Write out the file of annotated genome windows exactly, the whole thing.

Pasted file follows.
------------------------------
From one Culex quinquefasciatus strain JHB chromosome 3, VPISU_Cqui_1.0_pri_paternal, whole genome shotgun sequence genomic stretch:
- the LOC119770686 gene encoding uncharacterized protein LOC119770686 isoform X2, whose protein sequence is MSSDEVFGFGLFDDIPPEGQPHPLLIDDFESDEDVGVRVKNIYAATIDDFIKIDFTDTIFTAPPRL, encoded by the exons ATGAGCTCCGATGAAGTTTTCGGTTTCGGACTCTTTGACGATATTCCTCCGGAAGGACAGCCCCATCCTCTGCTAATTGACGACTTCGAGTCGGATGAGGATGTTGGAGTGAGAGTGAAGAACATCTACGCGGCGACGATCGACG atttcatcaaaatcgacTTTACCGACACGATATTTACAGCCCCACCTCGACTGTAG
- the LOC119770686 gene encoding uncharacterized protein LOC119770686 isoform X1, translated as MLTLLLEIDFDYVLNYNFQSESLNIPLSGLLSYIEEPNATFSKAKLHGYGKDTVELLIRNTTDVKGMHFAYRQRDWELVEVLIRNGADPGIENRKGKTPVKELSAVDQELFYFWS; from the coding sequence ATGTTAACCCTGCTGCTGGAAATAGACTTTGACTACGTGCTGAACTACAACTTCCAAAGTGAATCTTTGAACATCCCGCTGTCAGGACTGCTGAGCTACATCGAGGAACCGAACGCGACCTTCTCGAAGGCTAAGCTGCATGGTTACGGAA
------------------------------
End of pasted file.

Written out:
From one Culex quinquefasciatus strain JHB chromosome 3, VPISU_Cqui_1.0_pri_paternal, whole genome shotgun sequence genomic stretch:
- the LOC119770686 gene encoding uncharacterized protein LOC119770686 isoform X2, whose protein sequence is MSSDEVFGFGLFDDIPPEGQPHPLLIDDFESDEDVGVRVKNIYAATIDDFIKIDFTDTIFTAPPRL, encoded by the exons ATGAGCTCCGATGAAGTTTTCGGTTTCGGACTCTTTGACGATATTCCTCCGGAAGGACAGCCCCATCCTCTGCTAATTGACGACTTCGAGTCGGATGAGGATGTTGGAGTGAGAGTGAAGAACATCTACGCGGCGACGATCGACG atttcatcaaaatcgacTTTACCGACACGATATTTACAGCCCCACCTCGACTGTAG
- the LOC119770686 gene encoding uncharacterized protein LOC119770686 isoform X1, translated as MLTLLLEIDFDYVLNYNFQSESLNIPLSGLLSYIEEPNATFSKAKLHGYGKDTVELLIRNTTDVKGMHFAYRQRDWELVEVLIRNGADPGIENRKGKTPVKELSAVDQELFYFWS; from the coding sequence ATGTTAACCCTGCTGCTGGAAATAGACTTTGACTACGTGCTGAACTACAACTTCCAAAGTGAATCTTTGAACATCCCGCTGTCAGGACTGCTGAGCTACATCGAGGAACCGAACGCGACCTTCTCGAAGGCTAAGCTGCATGGTTACGGAA